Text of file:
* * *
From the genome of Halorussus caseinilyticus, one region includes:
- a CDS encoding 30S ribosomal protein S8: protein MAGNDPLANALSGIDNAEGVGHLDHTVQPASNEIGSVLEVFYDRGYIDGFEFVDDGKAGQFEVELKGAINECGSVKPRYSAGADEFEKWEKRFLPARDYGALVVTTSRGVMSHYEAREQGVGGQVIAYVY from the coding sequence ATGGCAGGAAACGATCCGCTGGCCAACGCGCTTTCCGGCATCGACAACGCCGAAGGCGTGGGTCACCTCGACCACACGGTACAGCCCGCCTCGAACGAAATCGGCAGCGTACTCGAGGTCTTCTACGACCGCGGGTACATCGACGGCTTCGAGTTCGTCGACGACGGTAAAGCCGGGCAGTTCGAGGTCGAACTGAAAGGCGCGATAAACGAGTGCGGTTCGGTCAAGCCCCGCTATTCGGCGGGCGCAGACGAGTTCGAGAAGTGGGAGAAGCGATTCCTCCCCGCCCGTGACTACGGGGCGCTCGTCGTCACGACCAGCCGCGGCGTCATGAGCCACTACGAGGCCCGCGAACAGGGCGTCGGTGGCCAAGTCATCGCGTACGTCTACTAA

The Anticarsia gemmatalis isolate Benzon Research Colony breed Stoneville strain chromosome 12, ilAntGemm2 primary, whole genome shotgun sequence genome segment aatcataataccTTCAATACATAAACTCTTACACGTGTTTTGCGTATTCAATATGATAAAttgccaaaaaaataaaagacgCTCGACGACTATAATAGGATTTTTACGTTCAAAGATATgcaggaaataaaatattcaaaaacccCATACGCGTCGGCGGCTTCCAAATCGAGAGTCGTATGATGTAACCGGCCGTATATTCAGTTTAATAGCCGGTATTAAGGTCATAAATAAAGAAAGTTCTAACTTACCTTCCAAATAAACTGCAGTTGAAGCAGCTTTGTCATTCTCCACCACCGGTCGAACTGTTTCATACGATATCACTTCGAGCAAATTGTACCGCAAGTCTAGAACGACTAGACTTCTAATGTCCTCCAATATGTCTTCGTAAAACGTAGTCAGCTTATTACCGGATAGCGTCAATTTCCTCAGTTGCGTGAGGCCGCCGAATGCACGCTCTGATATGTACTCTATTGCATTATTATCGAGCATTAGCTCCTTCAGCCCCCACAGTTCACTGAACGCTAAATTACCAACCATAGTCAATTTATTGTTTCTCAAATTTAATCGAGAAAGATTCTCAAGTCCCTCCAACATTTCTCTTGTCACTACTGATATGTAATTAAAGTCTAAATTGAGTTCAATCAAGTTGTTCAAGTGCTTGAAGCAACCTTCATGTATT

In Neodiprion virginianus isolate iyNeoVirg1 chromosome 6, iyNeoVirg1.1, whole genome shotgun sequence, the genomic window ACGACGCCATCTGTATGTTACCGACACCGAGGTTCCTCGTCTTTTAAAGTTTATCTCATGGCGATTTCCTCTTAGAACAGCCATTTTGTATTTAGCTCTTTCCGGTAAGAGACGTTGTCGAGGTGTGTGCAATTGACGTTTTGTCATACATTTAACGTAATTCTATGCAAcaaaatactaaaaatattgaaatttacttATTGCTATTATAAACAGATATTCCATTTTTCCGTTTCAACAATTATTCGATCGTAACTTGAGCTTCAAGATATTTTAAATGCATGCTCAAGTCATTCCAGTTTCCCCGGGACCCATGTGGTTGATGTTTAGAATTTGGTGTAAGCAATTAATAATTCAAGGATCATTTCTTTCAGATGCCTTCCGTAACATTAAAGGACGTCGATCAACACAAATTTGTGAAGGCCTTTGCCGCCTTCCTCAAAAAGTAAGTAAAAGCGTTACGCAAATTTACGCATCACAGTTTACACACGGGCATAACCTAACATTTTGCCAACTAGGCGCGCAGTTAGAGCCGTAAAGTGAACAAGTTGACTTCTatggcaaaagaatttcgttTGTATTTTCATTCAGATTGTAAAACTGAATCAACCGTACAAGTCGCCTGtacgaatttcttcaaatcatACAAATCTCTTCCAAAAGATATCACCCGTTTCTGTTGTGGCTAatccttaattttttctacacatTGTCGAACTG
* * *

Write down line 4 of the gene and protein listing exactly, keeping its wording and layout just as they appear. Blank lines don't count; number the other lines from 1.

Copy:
In Neodiprion virginianus isolate iyNeoVirg1 chromosome 6, iyNeoVirg1.1, whole genome shotgun sequence, the genomic window ACGACGCCATCTGTATGTTACCGACACCGAGGTTCCTCGTCTTTTAAAGTTTATCTCATGGCGATTTCCTCTTAGAACAGCCATTTTGTATTTAGCTCTTTCCGGTAAGAGACGTTGTCGAGGTGTGTGCAATTGACGTTTTGTCATACATTTAACGTAATTCTATGCAAcaaaatactaaaaatattgaaatttacttATTGCTATTATAAACAGATATTCCATTTTTCCGTTTCAACAATTATTCGATCGTAACTTGAGCTTCAAGATATTTTAAATGCATGCTCAAGTCATTCCAGTTTCCCCGGGACCCATGTGGTTGATGTTTAGAATTTGGTGTAAGCAATTAATAATTCAAGGATCATTTCTTTCAGATGCCTTCCGTAACATTAAAGGACGTCGATCAACACAAATTTGTGAAGGCCTTTGCCGCCTTCCTCAAAAAGTAAGTAAAAGCGTTACGCAAATTTACGCATCACAGTTTACACACGGGCATAACCTAACATTTTGCCAACTAGGCGCGCAGTTAGAGCCGTAAAGTGAACAAGTTGACTTCTatggcaaaagaatttcgttTGTATTTTCATTCAGATTGTAAAACTGAATCAACCGTACAAGTCGCCTGtacgaatttcttcaaatcatACAAATCTCTTCCAAAAGATATCACCCGTTTCTGTTGTGGCTAatccttaattttttctacacatTGTCGAACTG